When the reporter replied yes, Abase told him to contact her on messaging service Kik Messenger. On Kik Messenger when asked how long she had been in Syria, Abase replied: “Im one of the three girls from Britain so about 4 months. I was only 15 when I made hijrah, so it was worst. [sic]”

She also gave advice against booking a plane ticket online, as that would require giving credit card details and passport numbers.

She told the reporter that she lives in the Daesh stronghold of Raqqa, where women are brought and kept in an all women safe-houses called maqqars, without access to mobile phones or Internet, until they are married.

Abase said: “When [you] first come in to dawla [Daesh territory] [you are] put in to a sisters house but [you can’t] go out, no net and no phone allowed. If you [want] get married its better [you] know his name beforehand so when you get in to the sisters house you can ask for him. [sic]”

Abase also advised to go to an Asian travel agent in Brick Lane, in East London, where they take cash and do not ask questions. — Al Arabiya News



Men posing as Muslims marrying poor Bengal girls

July 6, 2015

Residents of Hausa and Sonadanga villages in Bardhaman district of West Bengal have alleged that Hindu men have been marrying girls from their villages by posing as Muslims from Uttar Pradesh. Both villages have a predominant Muslim population.

The incident came to light at the end of June when a young girl from Sonadanga protested and reported the matter to the village seniors. On her wedding night, she found that her husband and his friends, who had introduced themselves as Muslims, were Hindus.

“Four men, one of whom has already married a girl from a neighbouring village, stayed at her relative’s house in search of a suitable bride. They said they were Muslims from Agra. When they found a girl from a very poor family, they arranged for the wedding in a week,” social worker Md. Zim Nawaz, who led a fact finding team to Sonadanga, said.

The village seniors immediately convened a makeshift village court and ordered the four men to compensate the girl’s family. While two of them were allowed to go to Agra to arrange for the money by July 1, the other two were detained by the villagers, Mr. Nawaz said. While the villagers have not yet received any money, the police have taken away the two men, he added.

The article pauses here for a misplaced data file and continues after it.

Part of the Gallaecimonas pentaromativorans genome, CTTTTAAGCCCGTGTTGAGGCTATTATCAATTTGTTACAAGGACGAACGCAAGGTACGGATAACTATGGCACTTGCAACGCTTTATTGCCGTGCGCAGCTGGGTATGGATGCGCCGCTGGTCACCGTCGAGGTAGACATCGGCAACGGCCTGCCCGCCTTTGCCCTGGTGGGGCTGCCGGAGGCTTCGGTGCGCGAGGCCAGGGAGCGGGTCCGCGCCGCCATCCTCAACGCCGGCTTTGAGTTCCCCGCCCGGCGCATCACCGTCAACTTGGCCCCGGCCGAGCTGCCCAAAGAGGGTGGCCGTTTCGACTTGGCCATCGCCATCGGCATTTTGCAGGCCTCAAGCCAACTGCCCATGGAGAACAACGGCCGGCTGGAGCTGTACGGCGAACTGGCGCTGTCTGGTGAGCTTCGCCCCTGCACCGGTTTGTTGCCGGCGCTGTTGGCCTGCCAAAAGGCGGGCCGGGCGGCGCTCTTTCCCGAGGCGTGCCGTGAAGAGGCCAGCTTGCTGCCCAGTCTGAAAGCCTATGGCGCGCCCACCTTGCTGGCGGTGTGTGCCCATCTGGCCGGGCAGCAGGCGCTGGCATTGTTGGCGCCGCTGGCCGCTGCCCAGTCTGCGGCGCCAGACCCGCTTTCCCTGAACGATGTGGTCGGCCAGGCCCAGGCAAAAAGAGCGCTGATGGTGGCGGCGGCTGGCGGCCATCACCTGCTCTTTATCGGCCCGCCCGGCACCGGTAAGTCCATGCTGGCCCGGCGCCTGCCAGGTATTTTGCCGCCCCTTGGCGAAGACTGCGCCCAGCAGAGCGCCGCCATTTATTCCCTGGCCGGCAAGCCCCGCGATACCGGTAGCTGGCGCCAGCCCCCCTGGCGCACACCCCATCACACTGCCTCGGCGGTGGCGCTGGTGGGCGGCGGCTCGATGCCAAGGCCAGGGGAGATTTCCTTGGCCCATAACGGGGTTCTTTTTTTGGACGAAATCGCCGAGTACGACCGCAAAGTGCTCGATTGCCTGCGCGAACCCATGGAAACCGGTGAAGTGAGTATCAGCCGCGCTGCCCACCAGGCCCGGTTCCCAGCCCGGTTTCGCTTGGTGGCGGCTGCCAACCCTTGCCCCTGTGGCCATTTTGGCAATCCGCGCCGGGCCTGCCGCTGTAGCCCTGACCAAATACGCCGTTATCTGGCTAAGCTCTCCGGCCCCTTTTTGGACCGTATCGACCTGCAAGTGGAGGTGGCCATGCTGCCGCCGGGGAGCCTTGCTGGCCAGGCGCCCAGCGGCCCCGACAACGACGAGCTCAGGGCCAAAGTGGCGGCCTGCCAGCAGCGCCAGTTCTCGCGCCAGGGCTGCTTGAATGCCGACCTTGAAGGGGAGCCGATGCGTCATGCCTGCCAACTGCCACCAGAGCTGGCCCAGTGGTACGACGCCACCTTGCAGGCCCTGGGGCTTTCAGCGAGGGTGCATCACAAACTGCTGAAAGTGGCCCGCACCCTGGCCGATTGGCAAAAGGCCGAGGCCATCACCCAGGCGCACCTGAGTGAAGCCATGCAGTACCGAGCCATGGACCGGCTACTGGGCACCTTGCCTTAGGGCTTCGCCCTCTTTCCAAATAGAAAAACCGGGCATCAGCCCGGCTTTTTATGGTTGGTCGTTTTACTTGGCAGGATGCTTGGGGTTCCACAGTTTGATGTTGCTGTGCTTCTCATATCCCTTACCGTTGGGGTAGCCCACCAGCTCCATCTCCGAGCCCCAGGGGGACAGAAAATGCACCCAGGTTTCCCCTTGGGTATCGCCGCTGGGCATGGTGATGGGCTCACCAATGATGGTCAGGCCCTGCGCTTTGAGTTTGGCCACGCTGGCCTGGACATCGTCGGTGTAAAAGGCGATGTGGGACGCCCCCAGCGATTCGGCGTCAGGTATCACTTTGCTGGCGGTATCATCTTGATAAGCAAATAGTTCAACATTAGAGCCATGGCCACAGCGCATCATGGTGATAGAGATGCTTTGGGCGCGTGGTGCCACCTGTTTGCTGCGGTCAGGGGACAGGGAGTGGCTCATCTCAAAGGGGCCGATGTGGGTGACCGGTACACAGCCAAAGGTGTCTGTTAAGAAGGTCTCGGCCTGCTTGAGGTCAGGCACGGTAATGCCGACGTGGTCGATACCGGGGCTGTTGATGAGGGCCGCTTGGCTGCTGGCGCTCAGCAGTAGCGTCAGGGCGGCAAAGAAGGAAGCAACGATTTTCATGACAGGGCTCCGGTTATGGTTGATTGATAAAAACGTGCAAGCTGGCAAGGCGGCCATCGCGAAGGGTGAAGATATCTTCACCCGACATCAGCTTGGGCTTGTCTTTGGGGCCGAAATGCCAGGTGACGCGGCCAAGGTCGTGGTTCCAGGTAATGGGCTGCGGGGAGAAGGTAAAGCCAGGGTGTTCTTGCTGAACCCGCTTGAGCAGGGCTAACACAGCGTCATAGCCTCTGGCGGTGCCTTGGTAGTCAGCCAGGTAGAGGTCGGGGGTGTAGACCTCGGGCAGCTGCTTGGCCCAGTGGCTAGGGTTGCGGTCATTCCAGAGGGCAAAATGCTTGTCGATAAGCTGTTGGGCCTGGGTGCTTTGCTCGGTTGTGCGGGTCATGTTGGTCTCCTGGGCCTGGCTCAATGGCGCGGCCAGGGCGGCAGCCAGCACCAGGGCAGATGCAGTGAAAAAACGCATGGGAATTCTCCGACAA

“The villagers went to Memari police station on July 1 to lodge a complaint but the police turned them away, saying they should have inquired about the groom’s background before agreeing to the wedding. There have been almost seven such instances in the past two to three years. Only two girls have come back to visit their families,” Mr. Nawaz said.

The police, however, presented a contrasting version. “We received a complaint on July 1 and arrested the main accused on the same day. The accused hails from Agra. He was produced in court on July 2 and has been remanded to judicial custody. There was no Hindu-Muslim angle in the complaint. We were told that the boy took advantage of the girl’s poor financial status,” a police officer of Memari police station said, refusing to divulge further details.

‘They said they were Muslims from Agra. When they found a girl from a poor family, they arranged for the wedding in a week’



British Muslim woman hopes to end abuse faced by veil wearers

July 5, 2015

LONDON: A British Muslim woman is campaigning to raise awareness of the abuse she and other women face while wearing a niqab.

Twenty-two-year-old Joni Clarke, resident of southeast London, has decided to raise awareness of the abuse and discrimination that Muslim women face by making a short film. The film, My Freedom, My Right, features Clarke reciting a poem that recalls comments made to her because of her niqab.

Speaking about the film she said, “I made the video to prove a point – I wanted to highlight that people who go through struggles and discrimination every day, but are rarely talked about by the media.”

Read: Muslim family ‘saddened’ by former houseguest British PM Cameron